Now that we’re beginning the last week before Halloween I want to get back to the spooky postings. Here’s a piece that first appeared in my Moving Pictures column in The Contributor. This is my breakdown on the must-see horror movies that are currently streaming on Netflix…
Now that we’re into the month of October, my movie cravings have taken a turn for the worse – it’s all goblins, gore, slashers, and scares lately. Scary movies are central to my celebration of the spookiest season of the year, and streaming services like Netflix make it easy to custom queue just the right frights for you.
A quick scroll through the site’s cinematic chillers finds classics mixed with cult films alongside Sharknado, offering everything from invaders from space to babies from hell to zombies, vampires and werewolves. To make your search less scary, here are some of my top picks for Halloween viewing. These flicks range from spooky fun to totally terrifying so be sure to read the descriptions and check the ratings before watching.
You’ve been warned.
Rosemary’s Baby (1968) The classic from director Roman Polanski tells the tale of a young couple beginning their life together: Rosemary and Guy have just moved into their new apartment, Guy’s acting career is taking off, and Rosemary discovers she’s pregnant. What could possibly go wrong? Polanski is slow to spook here, but by the film’s over-the-top crescendo viewers feel just as disoriented and distraught as poor Mia Farrow who’s dynamite as Rosemary. The lullaby theme song here is unforgettable, and Ruth Gordon’s turn as Rosemary’s busybody neighbor won her an Academy Award for Best Supporting Actress.
Never Sleep Again: The Elm Street Legacy (2010) Whether you saw the original Nightmare on Elm Street in the theater or you’re a newbie who’s wondering “Just what’s so scary about Freddy Krueger?” this documentary is for you. Clocking in at four hours in length and covering all eight of the Elm Street feature films, this doc manages to plumb the deepest depths of even the most obscure – sometimes terrible – entries in the Krueger canon while remaining thoroughly entertaining throughout. For fans of these flicks it’s a great reminder of why Freddy scared us so much in the first place. If you’ve never visited Elm Street before, this flick will definitely help you stay awake.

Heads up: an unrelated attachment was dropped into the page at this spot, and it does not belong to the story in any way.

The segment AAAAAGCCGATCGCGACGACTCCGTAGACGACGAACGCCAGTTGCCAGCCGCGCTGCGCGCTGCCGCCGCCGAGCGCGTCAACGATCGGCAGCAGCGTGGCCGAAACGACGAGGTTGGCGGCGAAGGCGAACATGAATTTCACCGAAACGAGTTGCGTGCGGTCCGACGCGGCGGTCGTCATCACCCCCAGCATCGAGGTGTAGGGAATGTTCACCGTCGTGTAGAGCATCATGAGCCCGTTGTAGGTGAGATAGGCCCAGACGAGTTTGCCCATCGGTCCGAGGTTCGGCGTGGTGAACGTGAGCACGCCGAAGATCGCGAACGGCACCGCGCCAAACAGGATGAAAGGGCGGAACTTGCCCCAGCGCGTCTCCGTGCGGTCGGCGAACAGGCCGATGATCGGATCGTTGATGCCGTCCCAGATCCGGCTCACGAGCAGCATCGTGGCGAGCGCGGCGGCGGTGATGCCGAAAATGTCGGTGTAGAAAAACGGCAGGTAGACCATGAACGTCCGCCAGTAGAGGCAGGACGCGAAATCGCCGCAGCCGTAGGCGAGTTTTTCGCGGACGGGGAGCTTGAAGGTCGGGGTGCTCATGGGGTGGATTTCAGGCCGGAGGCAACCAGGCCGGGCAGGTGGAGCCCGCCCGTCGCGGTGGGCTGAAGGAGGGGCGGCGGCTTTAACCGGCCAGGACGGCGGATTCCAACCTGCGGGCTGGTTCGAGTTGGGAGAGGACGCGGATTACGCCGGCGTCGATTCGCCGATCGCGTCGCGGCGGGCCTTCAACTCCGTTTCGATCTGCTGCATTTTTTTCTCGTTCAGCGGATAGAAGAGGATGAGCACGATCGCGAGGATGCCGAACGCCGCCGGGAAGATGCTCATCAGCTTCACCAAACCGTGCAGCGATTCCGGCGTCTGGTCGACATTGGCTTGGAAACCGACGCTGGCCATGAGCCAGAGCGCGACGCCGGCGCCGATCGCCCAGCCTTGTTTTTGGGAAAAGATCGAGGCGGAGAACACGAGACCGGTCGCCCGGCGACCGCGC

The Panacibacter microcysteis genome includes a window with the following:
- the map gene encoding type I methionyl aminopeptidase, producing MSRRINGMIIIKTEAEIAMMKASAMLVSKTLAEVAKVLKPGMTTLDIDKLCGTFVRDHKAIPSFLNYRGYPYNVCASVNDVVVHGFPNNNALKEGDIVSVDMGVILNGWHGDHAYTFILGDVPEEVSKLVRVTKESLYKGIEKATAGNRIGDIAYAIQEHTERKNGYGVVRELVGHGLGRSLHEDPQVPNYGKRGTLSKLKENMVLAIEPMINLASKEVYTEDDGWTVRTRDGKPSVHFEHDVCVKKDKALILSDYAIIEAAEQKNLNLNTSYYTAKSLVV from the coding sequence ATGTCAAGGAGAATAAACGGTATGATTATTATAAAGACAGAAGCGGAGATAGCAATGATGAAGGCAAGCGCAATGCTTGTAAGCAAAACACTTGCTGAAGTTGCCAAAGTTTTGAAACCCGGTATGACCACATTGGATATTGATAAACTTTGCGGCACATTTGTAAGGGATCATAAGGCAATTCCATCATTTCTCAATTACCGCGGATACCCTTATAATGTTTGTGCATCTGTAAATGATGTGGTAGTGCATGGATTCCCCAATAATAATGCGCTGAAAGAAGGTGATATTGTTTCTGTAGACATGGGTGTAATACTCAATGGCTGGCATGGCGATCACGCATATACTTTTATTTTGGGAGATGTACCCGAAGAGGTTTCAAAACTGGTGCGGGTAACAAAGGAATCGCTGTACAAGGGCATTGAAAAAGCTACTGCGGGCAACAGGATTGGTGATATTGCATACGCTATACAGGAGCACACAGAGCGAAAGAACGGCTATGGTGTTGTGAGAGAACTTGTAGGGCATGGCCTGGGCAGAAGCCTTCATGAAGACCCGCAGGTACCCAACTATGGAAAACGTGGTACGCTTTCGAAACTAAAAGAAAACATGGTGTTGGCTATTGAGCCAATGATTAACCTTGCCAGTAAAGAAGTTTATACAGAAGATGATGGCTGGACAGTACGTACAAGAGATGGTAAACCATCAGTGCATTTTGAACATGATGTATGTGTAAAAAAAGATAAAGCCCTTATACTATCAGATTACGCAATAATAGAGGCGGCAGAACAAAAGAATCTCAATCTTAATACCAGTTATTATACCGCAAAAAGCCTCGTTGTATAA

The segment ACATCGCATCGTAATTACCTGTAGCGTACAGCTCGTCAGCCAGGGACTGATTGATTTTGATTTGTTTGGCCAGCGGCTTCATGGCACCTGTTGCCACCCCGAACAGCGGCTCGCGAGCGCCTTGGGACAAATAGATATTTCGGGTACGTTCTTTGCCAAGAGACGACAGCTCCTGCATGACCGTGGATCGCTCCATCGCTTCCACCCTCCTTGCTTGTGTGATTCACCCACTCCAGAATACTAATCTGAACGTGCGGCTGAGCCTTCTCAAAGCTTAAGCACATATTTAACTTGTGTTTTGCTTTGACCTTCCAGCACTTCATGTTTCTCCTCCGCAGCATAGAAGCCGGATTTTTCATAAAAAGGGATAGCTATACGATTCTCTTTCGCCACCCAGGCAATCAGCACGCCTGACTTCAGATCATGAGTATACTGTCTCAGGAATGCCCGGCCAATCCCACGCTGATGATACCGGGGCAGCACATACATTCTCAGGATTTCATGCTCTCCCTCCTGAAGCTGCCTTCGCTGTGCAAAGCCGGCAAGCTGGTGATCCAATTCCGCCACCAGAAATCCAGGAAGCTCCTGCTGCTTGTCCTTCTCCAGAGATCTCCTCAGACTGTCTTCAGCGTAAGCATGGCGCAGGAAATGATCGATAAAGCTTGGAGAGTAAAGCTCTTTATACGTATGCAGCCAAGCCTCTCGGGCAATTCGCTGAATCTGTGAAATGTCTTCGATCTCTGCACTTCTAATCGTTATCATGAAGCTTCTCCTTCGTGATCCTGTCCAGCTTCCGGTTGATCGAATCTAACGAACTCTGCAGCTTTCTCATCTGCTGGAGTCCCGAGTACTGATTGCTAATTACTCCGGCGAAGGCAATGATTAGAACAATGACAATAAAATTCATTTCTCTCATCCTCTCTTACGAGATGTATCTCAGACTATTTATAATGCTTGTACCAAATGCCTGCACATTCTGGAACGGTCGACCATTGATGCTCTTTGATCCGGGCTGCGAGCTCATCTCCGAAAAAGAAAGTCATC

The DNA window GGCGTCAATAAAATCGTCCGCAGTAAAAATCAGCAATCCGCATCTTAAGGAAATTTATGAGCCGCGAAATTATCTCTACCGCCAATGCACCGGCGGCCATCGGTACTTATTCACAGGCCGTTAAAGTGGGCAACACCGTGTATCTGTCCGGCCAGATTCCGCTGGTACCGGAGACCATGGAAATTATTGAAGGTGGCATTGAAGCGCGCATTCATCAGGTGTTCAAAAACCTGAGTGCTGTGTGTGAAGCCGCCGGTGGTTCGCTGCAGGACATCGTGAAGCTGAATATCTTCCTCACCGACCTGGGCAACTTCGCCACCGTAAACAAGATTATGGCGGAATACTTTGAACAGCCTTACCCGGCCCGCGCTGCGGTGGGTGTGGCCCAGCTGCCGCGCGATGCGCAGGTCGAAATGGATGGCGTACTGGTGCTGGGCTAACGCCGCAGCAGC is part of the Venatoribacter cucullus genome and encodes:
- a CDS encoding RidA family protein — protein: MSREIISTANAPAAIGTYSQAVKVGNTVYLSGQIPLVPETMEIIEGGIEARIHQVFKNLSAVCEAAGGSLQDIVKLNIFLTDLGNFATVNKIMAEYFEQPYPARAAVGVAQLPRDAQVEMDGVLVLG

Sleepy Hollow (1999) – In Tim Burton’s take on one of my favorite Halloween tales, Johnny Depp plays Ichabod Crane, a detective attempting to use budding forensic science against local superstition in the tiny village of Sleepy Hollow after a series of grisly beheadings attributed to the titular horseman. Burton does a great job of capturing the lurid look of old Hammer horror films and Depp’s balancing between inquisitive investigator and inept outsider is totally charming. Look for a cameo by Martin Landau who had an Academy Award-winning turn playing horror film star Bela Lugosi in the Burton/Depp classic Ed Wood.
The Omen (1976) – The Omen regularly appears on lists of the best horror films ever made and who can forget a movie that features a woman hanging herself at a child’s birthday party? Starring Gregory Peck and Lee Remick, this tale about a tragic child swap unfolds into something like “A Portrait of the Antichrist as a Little Boy,” and that’s really why it’s so scary: There is something uniquely terrifying about evil children, and the Omen sits at the top of the heap of killer kids flicks.
From Dusk Till Dawn (1996) – In movies like Pulp Fiction and Inglourious Basterds, Quentin Tarantino remakes tried-and-true genre films into high art, celebrating the tropes of crime and war flicks while simultaneously defying other conventions and upsetting audience expectations. With From Dusk Till Dawn, Tarantino wrote an unexpected mash-up of a criminals-on-the-run tale and a vampire flick. It confused its original audience, but went on to inspire sequels and a television show on director Robert Rodriguez’s own El Rey cable network. The first half of this one is as clever as the second half is gory, and the whiplash-inducing shift in the action still catches me by surprise. Watch for cameos by Cheech Marin who plays three different characters here.
Henry: Portrait of a Serial Killer (1986) – Long before Michael Rooker infuriated audiences as the violent, racist Merle Dixon in The Walking Dead, he played a serial killer named Henry in one of the most disturbing movies I’ve ever seen. The film was shot on 16mm in less than a month for a budget of just $110,000. It toured film festivals throughout the late 1980′s but was deemed so controversial that it struggled to find a distributor. The MPAA gave it an “X” rating. Of course all of this just added to the film’s reputation as a cult classic which reads like a day-in-the-life character study of a deeply disturbed maniac.
To get you started, here’s